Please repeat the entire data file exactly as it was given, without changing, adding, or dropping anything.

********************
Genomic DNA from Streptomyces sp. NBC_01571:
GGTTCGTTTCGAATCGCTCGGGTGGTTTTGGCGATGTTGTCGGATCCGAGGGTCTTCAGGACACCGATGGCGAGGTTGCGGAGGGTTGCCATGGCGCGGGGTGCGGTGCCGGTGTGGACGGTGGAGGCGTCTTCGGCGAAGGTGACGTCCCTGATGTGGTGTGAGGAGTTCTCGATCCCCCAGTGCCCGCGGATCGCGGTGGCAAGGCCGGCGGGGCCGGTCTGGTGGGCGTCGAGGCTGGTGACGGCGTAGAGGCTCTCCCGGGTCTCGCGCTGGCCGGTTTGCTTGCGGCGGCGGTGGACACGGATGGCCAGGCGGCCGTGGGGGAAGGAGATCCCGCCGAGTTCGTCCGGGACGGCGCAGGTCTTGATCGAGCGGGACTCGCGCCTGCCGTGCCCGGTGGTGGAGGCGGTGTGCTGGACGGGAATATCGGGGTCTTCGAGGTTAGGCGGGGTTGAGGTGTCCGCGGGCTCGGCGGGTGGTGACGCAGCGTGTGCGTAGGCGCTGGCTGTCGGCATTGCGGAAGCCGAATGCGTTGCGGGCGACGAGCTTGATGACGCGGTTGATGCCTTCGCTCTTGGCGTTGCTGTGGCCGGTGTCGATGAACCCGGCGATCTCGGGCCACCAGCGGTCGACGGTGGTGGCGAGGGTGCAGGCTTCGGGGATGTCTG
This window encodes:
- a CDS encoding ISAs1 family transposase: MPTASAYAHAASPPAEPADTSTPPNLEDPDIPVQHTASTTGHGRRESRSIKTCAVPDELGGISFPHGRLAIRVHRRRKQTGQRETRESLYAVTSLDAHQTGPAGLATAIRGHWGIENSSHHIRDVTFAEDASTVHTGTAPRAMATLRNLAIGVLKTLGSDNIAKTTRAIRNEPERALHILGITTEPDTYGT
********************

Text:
Genomic DNA from Streptomyces sp. NBC_01571:
GGTTCGTTTCGAATCGCTCGGGTGGTTTTGGCGATGTTGTCGGATCCGAGGGTCTTCAGGACACCGATGGCGAGGTTGCGGAGGGTTGCCATGGCGCGGGGTGCGGTGCCGGTGTGGACGGTGGAGGCGTCTTCGGCGAAGGTGACGTCCCTGATGTGGTGTGAGGAGTTCTCGATCCCCCAGTGCCCGCGGATCGCGGTGGCAAGGCCGGCGGGGCCGGTCTGGTGGGCGTCGAGGCTGGTGACGGCGTAGAGGCTCTCCCGGGTCTCGCGCTGGCCGGTTTGCTTGCGGCGGCGGTGGACACGGATGGCCAGGCGGCCGTGGGGGAAGGAGATCCCGCCGAGTTCGTCCGGGACGGCGCAGGTCTTGATCGAGCGGGACTCGCGCCTGCCGTGCCCGGTGGTGGAGGCGGTGTGCTGGACGGGAATATCGGGGTCTTCGAGGTTAGGCGGGGTTGAGGTGTCCGCGGGCTCGGCGGGTGGTGACGCAGCGTGTGCGTAGGCGCTGGCTGTCGGCATTGCGGAAGCCGAATGCGTTGCGGGCGACGAGCTTGATGACGCGGTTGATGCCTTCGCTCTTGGCGTTGCTGTGGCCGGTGTCGATGAACCCGGCGATCTCGGGCCACCAGCGGTCGACGGTGGTGGCGAGGGTGCAGGCTTCGGGGATGTCTG
This window encodes:
- a CDS encoding ISAs1 family transposase: MPTASAYAHAASPPAEPADTSTPPNLEDPDIPVQHTASTTGHGRRESRSIKTCAVPDELGGISFPHGRLAIRVHRRRKQTGQRETRESLYAVTSLDAHQTGPAGLATAIRGHWGIENSSHHIRDVTFAEDASTVHTGTAPRAMATLRNLAIGVLKTLGSDNIAKTTRAIRNEPERALHILGITTEPDTYGT